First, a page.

Exploring the Abandoned Tunnels of the Viet Cong

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victun8Photo: Thomas Schoch

Nobody you ask has happy memories of the Vietnam War, especially those who had to deal with the most insidious of threats, the tunnels of the Viet Cong fighters. The horrors that these tunnel dwellers both caused and endured were too numerous to count, but the memories will last forever.

The Cu Chi Tunnels lie 75 km northwest of Saigon… which the government and most maps now refer to as Ho Chi Minh City. At the height of the Vietnam War, the system of tunnels stretched from the outskirts of Saigon all the way to the Cambodian border, over 150 miles in total.

victunn3Photo: Lobh is dreaming

The tunnel system, built over 25 years, allowed the Viet Cong, to control a huge area. It was started in the 1940s, and over the years grew into an underground city with living areas, kitchens, storage, weapons factories, field hospitals and more. Up to 10,000 people virtually lived underground for years… getting married, giving birth, going to school. They only came out at night to furtively tend their crops.

People dug all this with hand tools, installing large vents for air and baffled vents to dissipate cooking smoke. There were also hidden trap doors and gruesomely effective bamboo-stake booby traps.

Of course, the US military knew about the tunnels. For obvious reasons, not a lot of soldiers wanted to set foot in these booby-trap-filled hell holes. But these days, the Cu Chi tunnels are one of Vietnam’s most popular tourist attractions. Some 1,000 visitors flock daily to the site.

What made Cu Chi Tunnels so successful as operation bases was the tunnel builders’ brilliant engineering and the hard work of the Viet Cong, who carved the tunnels out by hand with simple picks and shovels, at a rate of five to six feet a day. Smoke from kitchens and weapons factories were built with chimneys that would disperse the smoke from fires, preventing smoke being seen by enemy forces. Ground-level air vents were disguised as anthills or termite mounds.

victunn5Photo: ronaldtahn

Quietly burrowing right under the US force’s feet, the tunnels provided safe hiding places and invisible hatchways through which Viet Cong could strike at a moment’s notice, and vanish just as quickly as they appeared. American soldiers used the term ‘Black echo’ to describe the conditions within the tunnels. For the Viet Cong, life in the tunnels was difficult. Air, food and water were scarce and the tunnels were infested with ants, poisonous centipedes, spiders and mosquitoes.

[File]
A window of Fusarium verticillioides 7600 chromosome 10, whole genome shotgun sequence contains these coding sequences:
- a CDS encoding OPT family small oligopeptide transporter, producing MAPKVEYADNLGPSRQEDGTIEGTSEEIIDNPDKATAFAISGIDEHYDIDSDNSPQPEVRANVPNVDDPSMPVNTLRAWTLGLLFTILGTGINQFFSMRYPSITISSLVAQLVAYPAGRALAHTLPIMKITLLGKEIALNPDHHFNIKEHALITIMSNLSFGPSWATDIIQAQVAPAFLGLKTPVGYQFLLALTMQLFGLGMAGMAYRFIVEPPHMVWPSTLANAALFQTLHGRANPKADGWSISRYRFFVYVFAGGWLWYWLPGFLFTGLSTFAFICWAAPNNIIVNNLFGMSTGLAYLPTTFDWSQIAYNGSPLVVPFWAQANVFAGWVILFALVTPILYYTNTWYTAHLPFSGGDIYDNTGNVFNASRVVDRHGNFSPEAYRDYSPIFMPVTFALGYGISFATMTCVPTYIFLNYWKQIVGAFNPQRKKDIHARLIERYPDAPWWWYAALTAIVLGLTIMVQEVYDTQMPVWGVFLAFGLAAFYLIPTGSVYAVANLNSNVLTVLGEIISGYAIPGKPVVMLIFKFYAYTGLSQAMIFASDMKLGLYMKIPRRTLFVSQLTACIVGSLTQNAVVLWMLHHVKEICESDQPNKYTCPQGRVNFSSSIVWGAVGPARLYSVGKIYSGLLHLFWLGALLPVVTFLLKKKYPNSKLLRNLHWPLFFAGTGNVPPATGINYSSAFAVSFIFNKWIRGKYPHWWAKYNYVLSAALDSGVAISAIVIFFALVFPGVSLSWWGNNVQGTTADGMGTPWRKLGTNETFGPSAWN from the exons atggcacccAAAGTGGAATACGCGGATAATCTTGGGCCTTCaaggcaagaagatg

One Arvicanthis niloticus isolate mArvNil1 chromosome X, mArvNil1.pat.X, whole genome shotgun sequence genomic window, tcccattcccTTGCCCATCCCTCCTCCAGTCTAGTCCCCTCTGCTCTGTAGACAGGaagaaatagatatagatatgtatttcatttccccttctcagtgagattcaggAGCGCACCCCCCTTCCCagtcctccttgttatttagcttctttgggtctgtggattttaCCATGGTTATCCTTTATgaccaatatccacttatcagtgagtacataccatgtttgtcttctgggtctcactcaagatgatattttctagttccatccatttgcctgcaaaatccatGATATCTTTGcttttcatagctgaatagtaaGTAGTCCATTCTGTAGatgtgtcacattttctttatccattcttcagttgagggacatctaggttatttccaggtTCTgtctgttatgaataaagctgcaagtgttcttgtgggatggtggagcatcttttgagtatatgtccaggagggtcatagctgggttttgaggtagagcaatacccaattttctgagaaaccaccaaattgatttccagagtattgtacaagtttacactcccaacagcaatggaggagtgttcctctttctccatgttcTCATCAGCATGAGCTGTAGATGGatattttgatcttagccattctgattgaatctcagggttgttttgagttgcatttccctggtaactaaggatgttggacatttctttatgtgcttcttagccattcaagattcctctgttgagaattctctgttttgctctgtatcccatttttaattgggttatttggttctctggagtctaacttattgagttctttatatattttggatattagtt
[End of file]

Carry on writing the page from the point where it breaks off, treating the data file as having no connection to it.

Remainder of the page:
Most of the time, guerrillas would spend the day in the tunnels working or resting and come out only at night to scavenge for supplies, tend their crops or engage the enemy in battle.

victunn9Photo: permission granted

Sometimes they would be forced to remain underground for many days at a time. Sickness was rampant among the tunnel dwellers, especially malaria, which was the second largest cause of death next to battle wounds. A captured Viet Cong report suggests that at any given time half of any single unit had malaria and that “one-hundred percent had intestinal parasites of significance”.
Throughout the war, the tunnels were a source of frustration for the US military in Saigon. The Viet Cong were so well entrenched in the area by 1965 that the tunnels allowed guerrilla fighters to survive and help prolong the war, increasing American costs and casualties until their eventual final withdrawal from Vietnam in 1975.

victunn2Photo: ronaldtanhn

Numerous GIs fell prey to booby traps assembled from scavenged American ordnance duds, punji stake pits (traps with pointed bamboo sticks) and Vietnamese sharpshooters hiding in camouflaged “spider hole” dugouts. Below ground, Vietnamese guerrillas sprung lethal surprises at every turn. A favorite trick was to tie an ultra-venomous snake – dubbed the three-step because its poison allowed you to take only three steps before it flattened you – to a bamboo stick, which, when tipped, released its irate captive onto the careless trespasser wriggling along in the dark. Only hand-picked teams of specially trained US ‘tunnel rats’ had a reasonable chance of emerging from the burrows alive, but many did not.

victunn7Photo: kevyn

Today the tunnels are just a tourist attraction, but going through these claustrophobic passages – widened especially for tourists – will give you a very real sense of how terrible it must have been to live, fight and die within these hellholes. A truly scary place to visit, and an experience never to forget.

victunn1Photo: dweekly

Sources: 1>, 2>, 3>, 4>

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